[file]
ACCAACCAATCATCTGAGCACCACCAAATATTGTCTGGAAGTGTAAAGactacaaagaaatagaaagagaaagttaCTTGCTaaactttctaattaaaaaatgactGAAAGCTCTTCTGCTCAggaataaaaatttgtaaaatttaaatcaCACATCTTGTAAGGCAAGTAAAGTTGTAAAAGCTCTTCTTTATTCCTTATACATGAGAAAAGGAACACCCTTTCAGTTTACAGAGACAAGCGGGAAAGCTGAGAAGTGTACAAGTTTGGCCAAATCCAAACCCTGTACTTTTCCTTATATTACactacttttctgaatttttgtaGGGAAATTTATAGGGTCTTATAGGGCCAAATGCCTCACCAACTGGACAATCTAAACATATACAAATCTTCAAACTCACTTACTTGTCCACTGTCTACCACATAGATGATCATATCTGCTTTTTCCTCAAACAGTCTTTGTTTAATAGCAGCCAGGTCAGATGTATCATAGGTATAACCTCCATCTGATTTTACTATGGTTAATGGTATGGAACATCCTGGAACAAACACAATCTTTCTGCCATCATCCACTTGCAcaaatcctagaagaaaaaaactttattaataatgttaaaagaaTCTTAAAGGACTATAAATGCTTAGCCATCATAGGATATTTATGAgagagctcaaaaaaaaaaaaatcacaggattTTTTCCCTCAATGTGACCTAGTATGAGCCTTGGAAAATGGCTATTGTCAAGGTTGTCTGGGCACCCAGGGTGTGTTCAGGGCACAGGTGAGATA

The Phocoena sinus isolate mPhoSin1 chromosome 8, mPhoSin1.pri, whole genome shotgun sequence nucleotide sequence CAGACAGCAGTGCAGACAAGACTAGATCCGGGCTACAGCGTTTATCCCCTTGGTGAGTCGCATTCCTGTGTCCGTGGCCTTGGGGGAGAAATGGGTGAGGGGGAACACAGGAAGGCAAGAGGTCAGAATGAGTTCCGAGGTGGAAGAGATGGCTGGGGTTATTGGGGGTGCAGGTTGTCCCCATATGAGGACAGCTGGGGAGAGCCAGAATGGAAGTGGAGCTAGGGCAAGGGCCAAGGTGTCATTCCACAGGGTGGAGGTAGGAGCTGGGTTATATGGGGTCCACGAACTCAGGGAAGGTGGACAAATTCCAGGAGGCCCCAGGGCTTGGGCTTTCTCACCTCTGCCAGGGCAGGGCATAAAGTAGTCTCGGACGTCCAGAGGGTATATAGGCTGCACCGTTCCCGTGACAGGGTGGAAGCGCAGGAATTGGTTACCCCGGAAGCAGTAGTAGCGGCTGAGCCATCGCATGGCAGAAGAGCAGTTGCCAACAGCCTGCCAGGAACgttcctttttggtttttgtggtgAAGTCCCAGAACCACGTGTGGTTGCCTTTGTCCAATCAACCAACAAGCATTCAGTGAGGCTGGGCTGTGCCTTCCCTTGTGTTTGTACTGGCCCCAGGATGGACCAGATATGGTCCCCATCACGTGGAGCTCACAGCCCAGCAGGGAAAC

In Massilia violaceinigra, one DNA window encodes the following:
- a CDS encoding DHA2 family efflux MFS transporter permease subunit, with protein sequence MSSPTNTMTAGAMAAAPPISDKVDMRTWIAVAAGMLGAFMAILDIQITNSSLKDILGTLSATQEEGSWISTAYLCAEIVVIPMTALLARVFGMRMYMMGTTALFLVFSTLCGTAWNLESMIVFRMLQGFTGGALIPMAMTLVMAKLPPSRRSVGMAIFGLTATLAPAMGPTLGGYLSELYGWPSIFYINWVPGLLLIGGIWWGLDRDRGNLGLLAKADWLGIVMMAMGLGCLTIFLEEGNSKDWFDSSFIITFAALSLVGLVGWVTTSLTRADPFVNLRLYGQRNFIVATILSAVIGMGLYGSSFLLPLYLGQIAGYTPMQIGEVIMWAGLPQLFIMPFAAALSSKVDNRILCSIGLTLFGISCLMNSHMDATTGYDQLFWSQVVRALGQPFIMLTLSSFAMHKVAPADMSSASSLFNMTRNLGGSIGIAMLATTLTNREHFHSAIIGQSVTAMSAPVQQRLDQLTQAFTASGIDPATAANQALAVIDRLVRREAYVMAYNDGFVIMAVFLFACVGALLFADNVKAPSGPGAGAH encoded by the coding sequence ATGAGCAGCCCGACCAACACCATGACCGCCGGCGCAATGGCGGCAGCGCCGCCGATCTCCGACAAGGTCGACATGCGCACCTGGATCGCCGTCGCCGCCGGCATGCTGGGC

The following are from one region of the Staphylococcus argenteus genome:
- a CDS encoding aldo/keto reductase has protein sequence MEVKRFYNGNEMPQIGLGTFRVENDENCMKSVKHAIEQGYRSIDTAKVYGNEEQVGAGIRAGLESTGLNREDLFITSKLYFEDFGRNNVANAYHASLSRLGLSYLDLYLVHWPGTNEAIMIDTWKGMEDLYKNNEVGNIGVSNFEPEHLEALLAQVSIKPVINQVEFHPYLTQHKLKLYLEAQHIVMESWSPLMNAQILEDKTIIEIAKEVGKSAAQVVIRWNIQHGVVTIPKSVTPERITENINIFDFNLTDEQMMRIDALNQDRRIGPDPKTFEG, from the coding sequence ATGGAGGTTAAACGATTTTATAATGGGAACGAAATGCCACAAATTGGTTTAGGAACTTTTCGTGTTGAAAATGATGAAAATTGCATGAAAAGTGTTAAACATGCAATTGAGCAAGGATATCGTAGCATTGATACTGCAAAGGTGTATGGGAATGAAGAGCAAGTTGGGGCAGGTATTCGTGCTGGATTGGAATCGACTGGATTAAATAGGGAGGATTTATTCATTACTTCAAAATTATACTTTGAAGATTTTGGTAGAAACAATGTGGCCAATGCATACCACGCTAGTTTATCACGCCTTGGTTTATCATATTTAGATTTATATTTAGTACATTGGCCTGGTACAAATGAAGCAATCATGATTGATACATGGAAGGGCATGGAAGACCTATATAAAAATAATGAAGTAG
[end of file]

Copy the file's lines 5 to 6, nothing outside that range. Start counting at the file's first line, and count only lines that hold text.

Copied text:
The following are from one region of the Staphylococcus argenteus genome:
- a CDS encoding aldo/keto reductase has protein sequence MEVKRFYNGNEMPQIGLGTFRVENDENCMKSVKHAIEQGYRSIDTAKVYGNEEQVGAGIRAGLESTGLNREDLFITSKLYFEDFGRNNVANAYHASLSRLGLSYLDLYLVHWPGTNEAIMIDTWKGMEDLYKNNEVGNIGVSNFEPEHLEALLAQVSIKPVINQVEFHPYLTQHKLKLYLEAQHIVMESWSPLMNAQILEDKTIIEIAKEVGKSAAQVVIRWNIQHGVVTIPKSVTPERITENINIFDFNLTDEQMMRIDALNQDRRIGPDPKTFEG, from the coding sequence ATGGAGGTTAAACGATTTTATAATGGGAACGAAATGCCACAAATTGGTTTAGGAACTTTTCGTGTTGAAAATGATGAAAATTGCATGAAAAGTGTTAAACATGCAATTGAGCAAGGATATCGTAGCATTGATACTGCAAAGGTGTATGGGAATGAAGAGCAAGTTGGGGCAGGTATTCGTGCTGGATTGGAATCGACTGGATTAAATAGGGAGGATTTATTCATTACTTCAAAATTATACTTTGAAGATTTTGGTAGAAACAATGTGGCCAATGCATACCACGCTAGTTTATCACGCCTTGGTTTATCATATTTAGATTTATATTTAGTACATTGGCCTGGTACAAATGAAGCAATCATGATTGATACATGGAAGGGCATGGAAGACCTATATAAAAATAATGAAGTAG